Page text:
UK flag carrier pins faith in European rules covering ‘extraordinary circumstances’

British Airways is confident that it will escape having to make massive compensation pay-outs to passengers affected by industrial action last week because the disruption was the result of “extraordinary circumstances”.

The UK flag carrier estimates that over 100,000 passengers were affected by the unofficial industrial action on 15 August by around 1,000 ground staff in sympathy with staff sacked from airline caterer Gate Gourmet. BA says most affected passengers were booked on to other services, either with other carriers or on later dates, but adds that some tickets were cancelled.

BA will deal with each affected passenger’s expenses on a case-by-case basis, it says, with no set compensation level set. The airline believes it is not bound by the new pan-European rules on compensation and assistance to passengers in the event of cancellation of flights that came into force in February. “Section 5.3 [of the European regulation] exempts us in the case of extraordinary circumstances,” the airline says.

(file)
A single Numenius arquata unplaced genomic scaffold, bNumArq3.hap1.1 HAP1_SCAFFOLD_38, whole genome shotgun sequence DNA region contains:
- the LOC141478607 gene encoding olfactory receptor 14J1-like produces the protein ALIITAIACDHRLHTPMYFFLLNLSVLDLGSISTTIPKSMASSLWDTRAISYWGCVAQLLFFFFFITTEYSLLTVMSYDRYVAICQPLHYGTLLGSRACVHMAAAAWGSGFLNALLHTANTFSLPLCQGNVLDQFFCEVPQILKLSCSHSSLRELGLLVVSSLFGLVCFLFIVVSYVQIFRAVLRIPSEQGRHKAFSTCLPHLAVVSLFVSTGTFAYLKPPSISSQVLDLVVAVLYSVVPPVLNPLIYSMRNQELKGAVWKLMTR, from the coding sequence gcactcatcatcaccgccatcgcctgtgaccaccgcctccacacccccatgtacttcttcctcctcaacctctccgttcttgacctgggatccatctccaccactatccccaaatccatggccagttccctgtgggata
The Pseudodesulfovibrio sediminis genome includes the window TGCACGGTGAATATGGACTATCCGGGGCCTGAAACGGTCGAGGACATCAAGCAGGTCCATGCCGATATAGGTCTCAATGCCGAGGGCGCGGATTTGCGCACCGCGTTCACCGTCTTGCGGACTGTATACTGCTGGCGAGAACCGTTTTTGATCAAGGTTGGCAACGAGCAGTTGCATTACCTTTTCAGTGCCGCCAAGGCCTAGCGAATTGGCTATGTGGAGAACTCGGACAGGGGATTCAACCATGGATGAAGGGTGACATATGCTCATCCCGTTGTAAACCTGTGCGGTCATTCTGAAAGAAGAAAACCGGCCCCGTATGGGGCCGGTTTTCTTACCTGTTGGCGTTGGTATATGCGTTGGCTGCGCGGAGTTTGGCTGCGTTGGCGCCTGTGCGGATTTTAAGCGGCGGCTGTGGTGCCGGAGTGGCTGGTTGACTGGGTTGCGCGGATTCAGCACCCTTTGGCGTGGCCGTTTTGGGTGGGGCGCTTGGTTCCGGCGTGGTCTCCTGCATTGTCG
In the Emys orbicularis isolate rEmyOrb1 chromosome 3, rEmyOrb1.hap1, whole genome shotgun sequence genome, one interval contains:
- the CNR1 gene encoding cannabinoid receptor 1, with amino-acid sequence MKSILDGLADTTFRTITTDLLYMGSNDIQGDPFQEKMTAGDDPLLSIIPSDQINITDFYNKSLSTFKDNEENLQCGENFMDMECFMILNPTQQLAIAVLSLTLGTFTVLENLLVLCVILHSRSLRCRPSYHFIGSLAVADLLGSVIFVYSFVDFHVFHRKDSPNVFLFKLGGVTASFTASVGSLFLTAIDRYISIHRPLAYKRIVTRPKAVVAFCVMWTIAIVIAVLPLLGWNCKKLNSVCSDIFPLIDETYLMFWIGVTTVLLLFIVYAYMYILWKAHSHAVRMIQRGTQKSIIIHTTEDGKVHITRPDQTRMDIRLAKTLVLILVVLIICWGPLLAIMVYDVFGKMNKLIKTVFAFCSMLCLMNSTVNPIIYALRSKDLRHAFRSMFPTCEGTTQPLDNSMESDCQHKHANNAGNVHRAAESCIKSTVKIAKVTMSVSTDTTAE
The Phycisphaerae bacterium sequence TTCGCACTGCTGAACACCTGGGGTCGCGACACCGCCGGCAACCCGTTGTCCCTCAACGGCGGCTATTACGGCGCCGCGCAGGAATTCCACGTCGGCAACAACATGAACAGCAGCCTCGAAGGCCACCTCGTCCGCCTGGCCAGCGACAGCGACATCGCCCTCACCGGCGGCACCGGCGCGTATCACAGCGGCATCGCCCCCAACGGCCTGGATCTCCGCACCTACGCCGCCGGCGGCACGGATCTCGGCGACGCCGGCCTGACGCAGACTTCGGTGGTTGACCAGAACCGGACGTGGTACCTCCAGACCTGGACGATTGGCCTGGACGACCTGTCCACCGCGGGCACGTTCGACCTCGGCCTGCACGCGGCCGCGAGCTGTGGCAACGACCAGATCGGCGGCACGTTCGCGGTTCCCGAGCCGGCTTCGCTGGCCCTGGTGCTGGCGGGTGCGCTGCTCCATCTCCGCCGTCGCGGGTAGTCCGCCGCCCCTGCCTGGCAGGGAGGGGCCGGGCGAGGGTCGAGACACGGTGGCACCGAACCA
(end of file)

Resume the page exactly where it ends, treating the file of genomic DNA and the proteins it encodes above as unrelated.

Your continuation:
A senior source at a leading aviation law firm familiar with the regulation says a “recital” or preamble to the legal text includes a clause that specifically mentions striking staff as an example of extraordinary circumstances that could “provide dissent to the obligation to pay for cancelled flights”. BA still has the obligation to reroute passengers and provide assistance, but would probably avoid having to pay compensation on top, the source adds. “It’s not 100% clear, as the reference to strikes is not in the operative text, but recitals are important in European law as they provide guidance for judges,” the legal source says.


Source: Flight International